How Frequently Do New S&P 500 Highs Stick?

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How Frequently Do New S&P 500 Highs Stick?

Every time the S&P 500 hits new highs everyone wonders if these new highs will stick.

On February 17, 2015, the S&P 500 broke 2,100 for the first time.

Because the markets have an upward trend, for any arbitrary value of the stock market, all we know for certain is that it will ultimately cross that value an odd number of times, finally settling above the line and continuing its upward trend.

Here are four arbitrary values which are each crossed an odd number of times:

Crossing Illustration

As you can see, the first line is crossed 3 times while the second line is only crossed once. We would prefer that every new high in the stock markets is only crossed once as the markets steadily appreciate in a well-behaved manner. None of us like volatility. I’ve even had someone ask why the government doesn’t just legislate that the stock market can’t go down! We don’t like the third and fourth lines where the markets go up and down, crossing each arbitrary value 7 and 5 times respectively. To the average investor, these represent choppy, ill-behaved markets where volatility is the rule rather than the exception.

I decided to analyze exactly what percentage of new highs are permanent and the markets never drop below that value again.

I analyzed the 16,431 trading days between 1/3/1950 and 4/22/2015, using closing data only and did not pay any attention to volatility during the trading day

The percentage of days where the S&P 500 set a brand-new high was 6.96%. Put into annual terms, that’s about 25 days every year.

However, the percentage of days where the S&P 500 set a new high and the markets never fell back down was only 0.24%.

That means that the odds that a new market high will stick are only 3.50%.

This happens less than one day a year. In fact, it has only happened 40 times since 1950.

I decided to analyze just how noisy the markets are and looked at every day’s close to see if this was the first, third, fifth or seventh time the stock market had reached a certain point. Here are the odds for each number of crossings:

Freequency of S&P 500 Crossings

The S&P 500 set a new high on 6.96% of all trading days. In almost all (96.5%) of those cases, it subsequently dropped back below the new record it set.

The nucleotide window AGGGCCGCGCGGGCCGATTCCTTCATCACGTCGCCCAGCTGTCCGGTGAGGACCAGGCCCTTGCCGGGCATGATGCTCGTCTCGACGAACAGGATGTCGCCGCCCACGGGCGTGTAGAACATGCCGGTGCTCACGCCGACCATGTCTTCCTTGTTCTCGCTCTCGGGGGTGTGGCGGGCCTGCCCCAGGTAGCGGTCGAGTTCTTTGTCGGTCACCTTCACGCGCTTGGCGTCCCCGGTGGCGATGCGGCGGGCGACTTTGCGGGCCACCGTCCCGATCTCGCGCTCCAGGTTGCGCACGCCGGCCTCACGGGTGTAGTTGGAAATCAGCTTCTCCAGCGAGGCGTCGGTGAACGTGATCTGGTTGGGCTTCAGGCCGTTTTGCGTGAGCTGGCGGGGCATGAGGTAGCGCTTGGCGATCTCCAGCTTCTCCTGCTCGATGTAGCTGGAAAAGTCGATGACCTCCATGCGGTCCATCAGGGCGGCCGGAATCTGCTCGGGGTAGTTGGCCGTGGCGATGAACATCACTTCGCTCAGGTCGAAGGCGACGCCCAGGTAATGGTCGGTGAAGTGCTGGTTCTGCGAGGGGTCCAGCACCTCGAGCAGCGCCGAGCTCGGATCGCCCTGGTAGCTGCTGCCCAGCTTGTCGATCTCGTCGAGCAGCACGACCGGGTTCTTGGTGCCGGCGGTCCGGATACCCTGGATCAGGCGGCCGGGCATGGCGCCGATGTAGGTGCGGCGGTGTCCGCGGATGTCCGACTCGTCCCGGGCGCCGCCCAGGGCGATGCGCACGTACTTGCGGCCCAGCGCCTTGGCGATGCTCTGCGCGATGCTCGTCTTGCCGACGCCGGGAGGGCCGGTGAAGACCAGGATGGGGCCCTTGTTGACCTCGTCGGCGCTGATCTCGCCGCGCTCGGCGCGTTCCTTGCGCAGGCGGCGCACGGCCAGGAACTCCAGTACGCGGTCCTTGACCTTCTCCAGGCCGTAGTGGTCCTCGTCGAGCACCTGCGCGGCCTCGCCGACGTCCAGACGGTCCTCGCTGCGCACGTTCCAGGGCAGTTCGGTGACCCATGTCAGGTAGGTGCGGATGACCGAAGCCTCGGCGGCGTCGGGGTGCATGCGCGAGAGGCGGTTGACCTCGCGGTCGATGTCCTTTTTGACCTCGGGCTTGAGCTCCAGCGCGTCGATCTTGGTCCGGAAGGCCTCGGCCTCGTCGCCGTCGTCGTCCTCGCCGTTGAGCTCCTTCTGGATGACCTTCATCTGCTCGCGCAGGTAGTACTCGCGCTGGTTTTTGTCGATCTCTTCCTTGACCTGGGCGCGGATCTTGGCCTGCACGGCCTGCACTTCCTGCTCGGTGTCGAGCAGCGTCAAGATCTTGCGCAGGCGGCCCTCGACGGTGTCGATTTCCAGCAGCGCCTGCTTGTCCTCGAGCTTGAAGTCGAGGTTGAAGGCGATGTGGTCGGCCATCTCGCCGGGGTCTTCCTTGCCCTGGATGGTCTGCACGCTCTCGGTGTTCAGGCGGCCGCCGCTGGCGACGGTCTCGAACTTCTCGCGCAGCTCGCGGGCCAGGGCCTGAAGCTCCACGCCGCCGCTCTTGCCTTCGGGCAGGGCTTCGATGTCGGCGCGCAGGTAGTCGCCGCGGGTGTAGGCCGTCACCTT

When the S&P 500 hit the new all-time high of 2100 in February, the financial news covered the story as a historic moment.

Since setting the new high of 2100 on February 17, 2015, the S&P 500 dropped back down the very next day (2/18/2015). It rose back up on 2/20/2015 to 2100. And it dropped again on 3/4/2015. It rose back to 2100 on 3/5/2015, fell below on 3/6/2015, rose back to 2100 on 3/20/2015, fell below on 3/24/2015, rose to 2100 on 4/10/2015, fell on 4/13/2015, rose on 4/15/2015, fell on 4/17/2015, rose on 4/20/2015, fell on 4/21/2015, rose on 4/22/2015, fell on 4/30/2015, rose on 5/1/2015, fell on 5/5/2015, rose on 5/8/2015, fell on 5/12/2015, rose on 5/14/2015, fell on 6/4/2015, rose on 6/10/2015, fell on 6/12/2015, rose on 6/17/2015, fell on 6/29/2015, rose on 7/14/2015, fell on 7/24/2015, rose on 7/29/2015, fell on 8/2/2015, rose on 8/10/2015, and fell on 8/11/2015.

Since the moment when the S&P reached 2100, its value has fluctuated below and above 31 times. It will continue to do so before the market rises above this level on any permanent basis. This pattern will hold the next time the stock market hits a new “historic” high.

Market volatility is a given and should be expected. Most reporting on the state of the stock market is just noise – records will continue to be set, fallen short of, and surpassed. None of it means that you should abandon your diversified asset allocation to follow the hot trend. Just rebalance and relax.

Photo used here under Flickr Creative Commons.

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President, CFP®, AIF®, AAMS®

David John Marotta is the Founder and President of Marotta Wealth Management. He played for the State Department chess team at age 11, graduated from Stanford, taught Computer and Information Science, and still loves math and strategy games. In addition to his financial writing, David is a co-author of The Haunting of Bob Cratchit.